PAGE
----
As the election campaigns ramp up ahead of the April 9 elections for the Knesset, Israelis are being exposed to borderline wanton behavior by the candidates seeking to claim a seat in the next parliament.
Downright ugly statements made in recent days beg the question of how low our politicians are willing to go in their bid to garner any advantage at the ballot box.
Moti Yogev of the Jewish Home is one such politician. The MK who once threatened to send bulldozers to raze the High Court of Justice has now directed his vitriol at former Jewish Home leader Naftali Bennett, who recently left to form a new party.
"Not only did he abandon his political home, religious Zionism, he also raped it," said Yogev. After a while he regained his composure and apologized for his words, but the damage was done.
A few hours earlier, a social media post was made showing former Shas chief Eli Yishai with the slogan "a child should not have a father and father."
Yishai claimed that this ad was not part of his election campaign, but all the evidence indicated that the ad actually originated with his camp.
This phenomenon is not restricted to the smaller parties, who are scrambling to ensure that they even have Knesset representation. Prime Minister Benjamin Netanyahu, who also serves as defense minister, is entitled to enjoy the benefits that come with the posts he holds. But his recent use of the IDF - especially in pictures with soldiers - has led the attorney general to issue a directive forbidding him to drag the army into his election campaign.
And it's not just images. The public is entitled to demand that Netanyahu handle the sensitive security information entrusted to him with excessive care. He does not have the authority to reveal all manner of defense operations or military strikes, which have until recently been subject to a strict policy of ambiguity, solely to increase his chances of reelection as prime minister. Nor is there anything encouraging about the criticism on this issue from his main rival Benny Gantz. Israel's security interests should not be used in the service of any candidate, and Gantz has only added to the trend of making the IDF into a political tool.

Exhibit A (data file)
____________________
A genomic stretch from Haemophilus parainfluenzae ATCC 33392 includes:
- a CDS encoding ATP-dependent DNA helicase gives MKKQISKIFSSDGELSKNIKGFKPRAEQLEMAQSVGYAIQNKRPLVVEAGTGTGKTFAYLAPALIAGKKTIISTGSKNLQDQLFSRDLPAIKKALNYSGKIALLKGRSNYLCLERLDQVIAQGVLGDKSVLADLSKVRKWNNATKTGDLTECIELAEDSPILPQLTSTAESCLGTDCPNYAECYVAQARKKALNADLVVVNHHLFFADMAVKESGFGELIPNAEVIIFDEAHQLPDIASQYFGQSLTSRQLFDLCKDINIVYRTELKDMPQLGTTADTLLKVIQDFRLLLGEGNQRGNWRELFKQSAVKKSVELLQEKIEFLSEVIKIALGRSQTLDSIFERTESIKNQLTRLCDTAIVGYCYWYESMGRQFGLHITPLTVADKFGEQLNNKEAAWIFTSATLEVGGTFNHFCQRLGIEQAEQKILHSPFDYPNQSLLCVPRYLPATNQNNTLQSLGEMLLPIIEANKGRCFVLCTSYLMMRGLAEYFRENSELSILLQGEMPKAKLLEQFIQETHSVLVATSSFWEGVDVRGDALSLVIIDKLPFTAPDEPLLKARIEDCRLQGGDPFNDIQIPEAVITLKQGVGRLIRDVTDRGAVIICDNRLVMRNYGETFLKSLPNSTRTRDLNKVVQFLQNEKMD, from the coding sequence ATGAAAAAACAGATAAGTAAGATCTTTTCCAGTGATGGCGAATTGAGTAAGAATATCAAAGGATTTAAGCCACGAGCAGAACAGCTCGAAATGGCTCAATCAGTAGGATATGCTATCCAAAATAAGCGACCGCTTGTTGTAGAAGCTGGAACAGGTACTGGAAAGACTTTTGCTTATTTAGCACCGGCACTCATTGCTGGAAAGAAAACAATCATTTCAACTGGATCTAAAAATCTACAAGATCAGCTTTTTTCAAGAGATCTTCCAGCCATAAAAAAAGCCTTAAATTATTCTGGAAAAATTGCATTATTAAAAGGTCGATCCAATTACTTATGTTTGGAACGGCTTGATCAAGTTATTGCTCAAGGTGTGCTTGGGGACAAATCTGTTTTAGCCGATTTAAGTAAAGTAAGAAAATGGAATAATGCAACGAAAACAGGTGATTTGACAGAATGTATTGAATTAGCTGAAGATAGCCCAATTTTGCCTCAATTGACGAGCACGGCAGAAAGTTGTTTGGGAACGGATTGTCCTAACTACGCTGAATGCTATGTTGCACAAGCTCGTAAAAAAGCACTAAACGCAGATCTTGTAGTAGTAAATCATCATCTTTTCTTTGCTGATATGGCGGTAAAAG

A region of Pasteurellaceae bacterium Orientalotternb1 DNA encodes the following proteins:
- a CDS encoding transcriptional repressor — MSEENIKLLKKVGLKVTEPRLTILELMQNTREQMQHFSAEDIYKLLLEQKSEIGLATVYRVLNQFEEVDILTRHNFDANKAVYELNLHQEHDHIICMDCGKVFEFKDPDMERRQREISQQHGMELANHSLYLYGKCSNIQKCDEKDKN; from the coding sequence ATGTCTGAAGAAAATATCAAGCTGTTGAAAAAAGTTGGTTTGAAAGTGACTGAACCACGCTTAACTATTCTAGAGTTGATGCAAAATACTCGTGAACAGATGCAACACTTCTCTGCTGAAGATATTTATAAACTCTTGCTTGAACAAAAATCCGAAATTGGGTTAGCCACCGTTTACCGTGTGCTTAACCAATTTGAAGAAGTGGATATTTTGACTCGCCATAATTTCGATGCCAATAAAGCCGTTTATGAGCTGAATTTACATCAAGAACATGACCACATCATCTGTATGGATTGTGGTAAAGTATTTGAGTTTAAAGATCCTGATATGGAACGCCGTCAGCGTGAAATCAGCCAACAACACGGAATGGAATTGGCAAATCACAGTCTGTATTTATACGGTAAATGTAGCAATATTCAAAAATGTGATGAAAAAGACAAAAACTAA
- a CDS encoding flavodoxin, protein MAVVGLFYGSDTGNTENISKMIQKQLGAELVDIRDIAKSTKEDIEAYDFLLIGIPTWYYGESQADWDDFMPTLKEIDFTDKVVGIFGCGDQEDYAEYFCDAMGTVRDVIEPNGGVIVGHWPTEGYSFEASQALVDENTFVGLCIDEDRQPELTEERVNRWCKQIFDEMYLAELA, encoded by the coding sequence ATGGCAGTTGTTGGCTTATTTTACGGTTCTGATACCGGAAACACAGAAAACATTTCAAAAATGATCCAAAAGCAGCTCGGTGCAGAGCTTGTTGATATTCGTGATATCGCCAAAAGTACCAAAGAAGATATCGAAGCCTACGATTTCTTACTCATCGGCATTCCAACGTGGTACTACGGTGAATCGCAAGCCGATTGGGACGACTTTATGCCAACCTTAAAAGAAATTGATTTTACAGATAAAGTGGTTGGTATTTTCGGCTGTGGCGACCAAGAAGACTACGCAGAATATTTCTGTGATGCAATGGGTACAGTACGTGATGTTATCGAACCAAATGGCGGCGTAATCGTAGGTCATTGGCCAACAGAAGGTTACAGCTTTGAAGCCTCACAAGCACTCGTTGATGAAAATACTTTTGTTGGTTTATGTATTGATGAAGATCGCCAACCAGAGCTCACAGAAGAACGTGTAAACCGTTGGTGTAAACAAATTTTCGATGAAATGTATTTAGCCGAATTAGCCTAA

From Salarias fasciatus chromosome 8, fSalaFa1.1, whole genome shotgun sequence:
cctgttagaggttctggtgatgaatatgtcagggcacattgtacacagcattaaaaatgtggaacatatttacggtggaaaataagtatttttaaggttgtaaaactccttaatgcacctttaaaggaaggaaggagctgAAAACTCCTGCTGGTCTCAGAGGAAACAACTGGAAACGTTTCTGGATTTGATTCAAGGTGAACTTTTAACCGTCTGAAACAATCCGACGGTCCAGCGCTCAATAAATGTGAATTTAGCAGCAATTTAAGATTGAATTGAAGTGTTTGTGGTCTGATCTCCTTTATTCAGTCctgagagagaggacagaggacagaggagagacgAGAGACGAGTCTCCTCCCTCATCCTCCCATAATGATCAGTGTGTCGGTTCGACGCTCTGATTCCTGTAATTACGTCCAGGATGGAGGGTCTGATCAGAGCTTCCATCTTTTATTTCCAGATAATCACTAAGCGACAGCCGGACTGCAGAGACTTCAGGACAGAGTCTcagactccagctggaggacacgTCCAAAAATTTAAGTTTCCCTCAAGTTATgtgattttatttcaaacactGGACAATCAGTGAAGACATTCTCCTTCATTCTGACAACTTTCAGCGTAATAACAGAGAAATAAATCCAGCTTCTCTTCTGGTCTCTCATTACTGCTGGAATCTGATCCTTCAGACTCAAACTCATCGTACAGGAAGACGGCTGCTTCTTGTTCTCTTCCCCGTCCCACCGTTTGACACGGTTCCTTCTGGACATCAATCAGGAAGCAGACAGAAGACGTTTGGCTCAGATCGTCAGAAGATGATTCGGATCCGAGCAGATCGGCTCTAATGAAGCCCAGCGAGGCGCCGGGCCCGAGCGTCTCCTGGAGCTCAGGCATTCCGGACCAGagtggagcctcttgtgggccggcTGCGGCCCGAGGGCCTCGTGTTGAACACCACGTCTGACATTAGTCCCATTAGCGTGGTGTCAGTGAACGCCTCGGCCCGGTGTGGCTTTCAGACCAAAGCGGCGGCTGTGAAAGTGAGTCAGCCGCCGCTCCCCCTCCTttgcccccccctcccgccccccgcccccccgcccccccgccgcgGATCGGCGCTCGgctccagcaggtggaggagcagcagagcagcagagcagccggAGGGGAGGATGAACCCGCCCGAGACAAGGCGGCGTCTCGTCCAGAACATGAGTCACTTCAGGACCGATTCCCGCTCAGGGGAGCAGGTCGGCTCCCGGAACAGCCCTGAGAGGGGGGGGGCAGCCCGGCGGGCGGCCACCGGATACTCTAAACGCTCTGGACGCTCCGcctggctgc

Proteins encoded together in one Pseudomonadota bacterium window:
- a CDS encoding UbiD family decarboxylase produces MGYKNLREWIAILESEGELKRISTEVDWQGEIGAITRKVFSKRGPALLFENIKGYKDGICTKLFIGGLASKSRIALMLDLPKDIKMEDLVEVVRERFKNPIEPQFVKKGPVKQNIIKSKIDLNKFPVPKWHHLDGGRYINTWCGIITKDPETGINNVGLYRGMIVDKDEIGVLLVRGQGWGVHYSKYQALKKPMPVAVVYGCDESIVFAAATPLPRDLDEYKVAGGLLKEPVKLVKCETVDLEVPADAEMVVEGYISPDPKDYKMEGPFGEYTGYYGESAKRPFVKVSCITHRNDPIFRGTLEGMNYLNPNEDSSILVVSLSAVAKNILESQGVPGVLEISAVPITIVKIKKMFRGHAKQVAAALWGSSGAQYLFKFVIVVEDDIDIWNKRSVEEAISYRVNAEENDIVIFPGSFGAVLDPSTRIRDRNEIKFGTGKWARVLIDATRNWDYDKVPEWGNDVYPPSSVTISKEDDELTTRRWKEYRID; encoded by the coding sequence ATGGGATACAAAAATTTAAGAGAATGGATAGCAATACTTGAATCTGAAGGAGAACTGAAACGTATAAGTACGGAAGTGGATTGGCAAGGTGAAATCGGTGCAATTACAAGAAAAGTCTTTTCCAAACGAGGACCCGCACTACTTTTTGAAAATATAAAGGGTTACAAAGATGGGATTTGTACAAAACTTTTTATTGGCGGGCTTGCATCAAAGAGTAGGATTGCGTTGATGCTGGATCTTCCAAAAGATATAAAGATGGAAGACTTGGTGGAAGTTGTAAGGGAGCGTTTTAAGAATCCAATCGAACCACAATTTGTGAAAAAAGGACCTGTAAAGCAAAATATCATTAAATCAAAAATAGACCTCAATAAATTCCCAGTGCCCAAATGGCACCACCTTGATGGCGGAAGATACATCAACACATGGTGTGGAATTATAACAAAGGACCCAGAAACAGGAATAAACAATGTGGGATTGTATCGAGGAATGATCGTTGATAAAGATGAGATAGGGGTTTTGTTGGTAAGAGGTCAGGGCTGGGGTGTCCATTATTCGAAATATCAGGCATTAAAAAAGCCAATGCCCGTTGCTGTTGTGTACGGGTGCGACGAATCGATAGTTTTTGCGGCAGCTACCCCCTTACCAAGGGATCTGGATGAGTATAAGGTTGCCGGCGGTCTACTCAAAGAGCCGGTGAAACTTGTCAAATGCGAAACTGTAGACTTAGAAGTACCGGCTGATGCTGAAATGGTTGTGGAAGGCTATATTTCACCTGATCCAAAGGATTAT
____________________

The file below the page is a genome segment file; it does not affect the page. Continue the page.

Exploiting security incidents from the past to damage an opposing candidate is also out of bounds. Netanyahu's Likud party has been using the death of Druze Border Police officer Madhat Yousef at the start of the second intifada to attack Gantz. Yousef bled to death during riots at Joseph's Tomb in the West Bank in October 2000, while Gantz, who was then commander of the Judea and Samaria Division, led the ultimately futile attempts to rescue him.
The Likud use of the tragedy for elicited a furious response from the fallen officer's family. Madhat's brother, Mahdi, demanded that Netanyahu "end the cheap propaganda and take my brother's name off the political field."
In the past, in other elections, joint committees helped various parties reach agreements on what was acceptable, and in some cases even remove offensive broadcasts from the public domain. In other words, there was once an attempt to keep elections civil and avoid personal attacks on individual candidates.
But now, perhaps due to the endless channels of communication and the ability to hide behind anonymous identities on social networks, it seems that all the dams have been breached and anything goes.